What is Food Insecurity?
Food insecurity is the inadequate/insecure access to food because of a lack of money. The cause of this is poverty: inadequate/insecure income and material deprivation. This is why emergency food programs are not a long-term solution to food insecurity, because the problem isn’t a lack of food.
Food Insecurity looks like worrying about running out of food or having limited food selection; choosing cheaper, less nutritious foods; or missing meals or not eating for days. All due to the lack of money to buy food.
When people in our community don’t have enough money to buy nutritious food, their health is negatively affected. Food insecurity leads to a higher risk of chronic diseases (e.g. diabetes, heart disease) and mental health conditions (anxiety, depression). This is why food insecurity is a public health issue.
In Ontario, 1 in 6 households are food insecure.
In Chatham-Kent, 1 in 5 households are food insecure.
The Cost of Eating in Chatham-Kent
The Nutritious Food Basket (NFB) is a monitoring tool used to measure the minimum cost of eating well for individuals and families in Canada. Ontario has its own NFB survey to support consistent data collection at a local level. The NFB has 61 food items that reflect Canada’s Food Guide.
CK Public Health uses the NFB to monitor the affordability of food in Chatham-Kent (CK). The cost of these foods is calculated from 6 grocery stores across CK. The cost of food is then compared to rental costs in CK and applied to different household scenarios. These scenarios show that incomes are too low for people to afford the cost of food in CK. Please see the Food Insecurity in Chatham-Kent Report for further details.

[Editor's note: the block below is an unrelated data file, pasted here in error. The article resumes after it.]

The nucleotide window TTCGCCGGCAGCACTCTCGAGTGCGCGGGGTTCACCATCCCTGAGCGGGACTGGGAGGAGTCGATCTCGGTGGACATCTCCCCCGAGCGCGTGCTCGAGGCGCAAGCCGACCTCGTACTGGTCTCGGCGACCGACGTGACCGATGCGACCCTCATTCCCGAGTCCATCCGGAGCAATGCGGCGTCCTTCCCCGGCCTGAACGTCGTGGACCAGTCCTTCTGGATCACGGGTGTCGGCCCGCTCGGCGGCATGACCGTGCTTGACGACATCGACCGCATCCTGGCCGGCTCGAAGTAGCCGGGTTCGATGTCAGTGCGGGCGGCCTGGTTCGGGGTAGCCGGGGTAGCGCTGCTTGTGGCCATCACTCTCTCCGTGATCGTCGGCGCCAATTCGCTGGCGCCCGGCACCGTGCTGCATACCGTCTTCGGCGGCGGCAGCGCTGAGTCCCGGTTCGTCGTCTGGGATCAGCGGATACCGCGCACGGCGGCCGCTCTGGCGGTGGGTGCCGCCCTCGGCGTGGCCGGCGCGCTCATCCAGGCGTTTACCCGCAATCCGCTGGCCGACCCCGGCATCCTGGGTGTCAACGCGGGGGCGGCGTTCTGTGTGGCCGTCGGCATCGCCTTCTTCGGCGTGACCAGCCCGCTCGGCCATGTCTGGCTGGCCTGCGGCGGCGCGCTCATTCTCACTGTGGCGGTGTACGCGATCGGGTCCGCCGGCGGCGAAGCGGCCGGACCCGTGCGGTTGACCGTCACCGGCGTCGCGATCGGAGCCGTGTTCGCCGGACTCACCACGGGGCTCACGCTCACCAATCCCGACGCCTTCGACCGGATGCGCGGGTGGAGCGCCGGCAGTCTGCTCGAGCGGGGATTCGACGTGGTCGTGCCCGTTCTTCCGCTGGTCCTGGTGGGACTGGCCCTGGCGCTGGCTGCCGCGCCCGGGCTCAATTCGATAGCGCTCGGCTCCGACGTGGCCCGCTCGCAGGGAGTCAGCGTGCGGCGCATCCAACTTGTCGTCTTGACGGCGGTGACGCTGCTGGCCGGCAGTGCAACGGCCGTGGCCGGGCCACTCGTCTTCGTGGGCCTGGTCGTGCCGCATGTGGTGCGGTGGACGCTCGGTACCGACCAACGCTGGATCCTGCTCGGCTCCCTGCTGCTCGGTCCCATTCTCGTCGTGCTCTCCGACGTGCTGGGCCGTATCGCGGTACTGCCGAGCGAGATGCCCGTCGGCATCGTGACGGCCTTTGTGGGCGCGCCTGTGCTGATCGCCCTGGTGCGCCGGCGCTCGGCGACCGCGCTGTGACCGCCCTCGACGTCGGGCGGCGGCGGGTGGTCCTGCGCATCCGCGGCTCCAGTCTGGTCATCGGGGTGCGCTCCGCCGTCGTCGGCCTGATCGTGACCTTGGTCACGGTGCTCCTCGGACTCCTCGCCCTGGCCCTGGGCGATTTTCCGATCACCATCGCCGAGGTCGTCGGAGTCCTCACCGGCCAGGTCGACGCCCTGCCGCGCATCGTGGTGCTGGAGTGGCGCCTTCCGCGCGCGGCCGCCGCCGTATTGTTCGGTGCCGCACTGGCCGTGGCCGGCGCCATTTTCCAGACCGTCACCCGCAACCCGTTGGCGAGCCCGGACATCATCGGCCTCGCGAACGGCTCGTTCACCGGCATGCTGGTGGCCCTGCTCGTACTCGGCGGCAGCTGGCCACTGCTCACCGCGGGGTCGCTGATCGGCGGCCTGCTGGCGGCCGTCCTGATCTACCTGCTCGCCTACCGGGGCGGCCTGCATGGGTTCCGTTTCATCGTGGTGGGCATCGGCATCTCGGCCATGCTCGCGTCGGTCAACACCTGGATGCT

- Due to the pandemic, CK was unable to monitor food affordability in 2020 and 2021.
- NFB results from 2022 cannot be compared to previous years due to changes in the survey tool and methodology.
- NFB data was collected in June 2022, therefore results will not reflect inflation or other increases in food costs since that time.
What can We do?
Income-based solutions are needed to address food insecurity. Some examples include:
- Increasing social assistance (Ontario Works, Ontario Disability Support Program)
- Increasing minimum wage to reflect the living wage
- The living wage for CK is $18.15/hr
- Providing a basic income guarantee
- Lowering income tax for low-income households
- Providing affordable and accessible housing, transportation, and childcare
What can You do?
- Learn more about food insecurity
- Talk to friends, family, and colleagues about the true cause of food insecurity
- Advocate for income-based solutions to food insecurity
- Find a sample letter here: odph.ca/what-can-you-do
Further Learning Resources:
- Tarasuk V, Li T, Farfard St-Germain A-A. (2022). Household Food Insecurity in Canada 2021. PROOF Food Insecurity Policy Research.
- Tarasuk, V. (2017). Implications of a Basic Income Guarantee for Household Food Insecurity. PROOF: Food Insecurity Policy Research.
- Indigenous Food Insecurity.
- No Money for Food is CentSless. Ontario Dietitians in Public Health.
- Ontario Dietitians in Public Health. (2020). Position Statement on Responses to Food Insecurity.
- Food Banks Canada. (2022). Hunger Count 2022: From a Storm to a Hurricane.
- The Basic Income Canada Network (BICN)
- Ontario Living Wage Network. (2022). Living Wage Rates.